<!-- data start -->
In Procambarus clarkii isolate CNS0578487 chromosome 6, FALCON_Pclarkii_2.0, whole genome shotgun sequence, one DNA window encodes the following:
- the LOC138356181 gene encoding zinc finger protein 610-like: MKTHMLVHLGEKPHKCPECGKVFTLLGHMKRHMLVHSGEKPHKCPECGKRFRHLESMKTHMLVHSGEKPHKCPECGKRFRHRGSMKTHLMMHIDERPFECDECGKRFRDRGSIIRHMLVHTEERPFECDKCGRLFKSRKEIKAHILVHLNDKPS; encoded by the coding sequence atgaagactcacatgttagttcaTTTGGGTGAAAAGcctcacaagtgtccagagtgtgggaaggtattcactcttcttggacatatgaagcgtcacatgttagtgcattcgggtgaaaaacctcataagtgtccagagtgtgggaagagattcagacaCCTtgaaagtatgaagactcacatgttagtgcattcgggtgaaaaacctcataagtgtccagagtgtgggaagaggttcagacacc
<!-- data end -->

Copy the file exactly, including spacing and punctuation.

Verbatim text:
In Procambarus clarkii isolate CNS0578487 chromosome 6, FALCON_Pclarkii_2.0, whole genome shotgun sequence, one DNA window encodes the following:
- the LOC138356181 gene encoding zinc finger protein 610-like: MKTHMLVHLGEKPHKCPECGKVFTLLGHMKRHMLVHSGEKPHKCPECGKRFRHLESMKTHMLVHSGEKPHKCPECGKRFRHRGSMKTHLMMHIDERPFECDECGKRFRDRGSIIRHMLVHTEERPFECDKCGRLFKSRKEIKAHILVHLNDKPS; encoded by the coding sequence atgaagactcacatgttagttcaTTTGGGTGAAAAGcctcacaagtgtccagagtgtgggaaggtattcactcttcttggacatatgaagcgtcacatgttagtgcattcgggtgaaaaacctcataagtgtccagagtgtgggaagagattcagacaCCTtgaaagtatgaagactcacatgttagtgcattcgggtgaaaaacctcataagtgtccagagtgtgggaagaggttcagacacc